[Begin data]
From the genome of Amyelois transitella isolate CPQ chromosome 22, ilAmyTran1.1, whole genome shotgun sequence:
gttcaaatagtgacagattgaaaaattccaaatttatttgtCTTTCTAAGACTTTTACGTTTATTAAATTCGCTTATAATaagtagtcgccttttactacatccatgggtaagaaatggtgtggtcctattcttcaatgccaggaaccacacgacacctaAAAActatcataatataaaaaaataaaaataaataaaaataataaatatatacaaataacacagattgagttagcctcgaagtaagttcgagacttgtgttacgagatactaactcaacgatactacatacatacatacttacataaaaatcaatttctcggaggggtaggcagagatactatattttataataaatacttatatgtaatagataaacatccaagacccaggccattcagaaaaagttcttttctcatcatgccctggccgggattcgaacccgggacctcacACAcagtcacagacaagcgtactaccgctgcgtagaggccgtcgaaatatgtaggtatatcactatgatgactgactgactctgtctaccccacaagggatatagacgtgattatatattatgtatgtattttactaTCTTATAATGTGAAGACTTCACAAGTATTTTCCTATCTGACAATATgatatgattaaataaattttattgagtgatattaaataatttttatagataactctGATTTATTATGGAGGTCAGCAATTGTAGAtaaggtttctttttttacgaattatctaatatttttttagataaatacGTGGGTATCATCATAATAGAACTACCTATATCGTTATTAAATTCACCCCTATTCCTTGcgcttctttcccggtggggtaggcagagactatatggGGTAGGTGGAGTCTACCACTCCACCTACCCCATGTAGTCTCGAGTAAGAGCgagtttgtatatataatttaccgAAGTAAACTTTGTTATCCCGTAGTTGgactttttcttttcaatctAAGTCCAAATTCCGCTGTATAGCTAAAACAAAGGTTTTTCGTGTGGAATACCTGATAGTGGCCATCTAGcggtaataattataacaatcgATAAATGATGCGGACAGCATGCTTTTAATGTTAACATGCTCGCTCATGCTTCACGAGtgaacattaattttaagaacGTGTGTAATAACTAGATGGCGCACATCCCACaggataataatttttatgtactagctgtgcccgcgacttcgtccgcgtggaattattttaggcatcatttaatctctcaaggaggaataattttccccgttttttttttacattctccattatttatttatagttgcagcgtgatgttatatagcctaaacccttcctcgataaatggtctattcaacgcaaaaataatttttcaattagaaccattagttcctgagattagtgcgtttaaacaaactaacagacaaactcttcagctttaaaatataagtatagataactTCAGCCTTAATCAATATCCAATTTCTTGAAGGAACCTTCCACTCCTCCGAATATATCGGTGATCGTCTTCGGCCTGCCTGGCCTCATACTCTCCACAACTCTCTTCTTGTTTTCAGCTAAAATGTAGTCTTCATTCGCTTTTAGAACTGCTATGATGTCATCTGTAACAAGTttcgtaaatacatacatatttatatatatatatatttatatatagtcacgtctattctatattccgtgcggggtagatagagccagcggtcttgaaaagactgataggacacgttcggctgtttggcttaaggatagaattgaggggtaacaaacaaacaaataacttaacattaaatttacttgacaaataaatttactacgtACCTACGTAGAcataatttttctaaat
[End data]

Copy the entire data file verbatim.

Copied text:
From the genome of Amyelois transitella isolate CPQ chromosome 22, ilAmyTran1.1, whole genome shotgun sequence:
gttcaaatagtgacagattgaaaaattccaaatttatttgtCTTTCTAAGACTTTTACGTTTATTAAATTCGCTTATAATaagtagtcgccttttactacatccatgggtaagaaatggtgtggtcctattcttcaatgccaggaaccacacgacacctaAAAActatcataatataaaaaaataaaaataaataaaaataataaatatatacaaataacacagattgagttagcctcgaagtaagttcgagacttgtgttacgagatactaactcaacgatactacatacatacatacttacataaaaatcaatttctcggaggggtaggcagagatactatattttataataaatacttatatgtaatagataaacatccaagacccaggccattcagaaaaagttcttttctcatcatgccctggccgggattcgaacccgggacctcacACAcagtcacagacaagcgtactaccgctgcgtagaggccgtcgaaatatgtaggtatatcactatgatgactgactgactctgtctaccccacaagggatatagacgtgattatatattatgtatgtattttactaTCTTATAATGTGAAGACTTCACAAGTATTTTCCTATCTGACAATATgatatgattaaataaattttattgagtgatattaaataatttttatagataactctGATTTATTATGGAGGTCAGCAATTGTAGAtaaggtttctttttttacgaattatctaatatttttttagataaatacGTGGGTATCATCATAATAGAACTACCTATATCGTTATTAAATTCACCCCTATTCCTTGcgcttctttcccggtggggtaggcagagactatatggGGTAGGTGGAGTCTACCACTCCACCTACCCCATGTAGTCTCGAGTAAGAGCgagtttgtatatataatttaccgAAGTAAACTTTGTTATCCCGTAGTTGgactttttcttttcaatctAAGTCCAAATTCCGCTGTATAGCTAAAACAAAGGTTTTTCGTGTGGAATACCTGATAGTGGCCATCTAGcggtaataattataacaatcgATAAATGATGCGGACAGCATGCTTTTAATGTTAACATGCTCGCTCATGCTTCACGAGtgaacattaattttaagaacGTGTGTAATAACTAGATGGCGCACATCCCACaggataataatttttatgtactagctgtgcccgcgacttcgtccgcgtggaattattttaggcatcatttaatctctcaaggaggaataattttccccgttttttttttacattctccattatttatttatagttgcagcgtgatgttatatagcctaaacccttcctcgataaatggtctattcaacgcaaaaataatttttcaattagaaccattagttcctgagattagtgcgtttaaacaaactaacagacaaactcttcagctttaaaatataagtatagataactTCAGCCTTAATCAATATCCAATTTCTTGAAGGAACCTTCCACTCCTCCGAATATATCGGTGATCGTCTTCGGCCTGCCTGGCCTCATACTCTCCACAACTCTCTTCTTGTTTTCAGCTAAAATGTAGTCTTCATTCGCTTTTAGAACTGCTATGATGTCATCTGTAACAAGTttcgtaaatacatacatatttatatatatatatatttatatatagtcacgtctattctatattccgtgcggggtagatagagccagcggtcttgaaaagactgataggacacgttcggctgtttggcttaaggatagaattgaggggtaacaaacaaacaaataacttaacattaaatttacttgacaaataaatttactacgtACCTACGTAGAcataatttttctaaat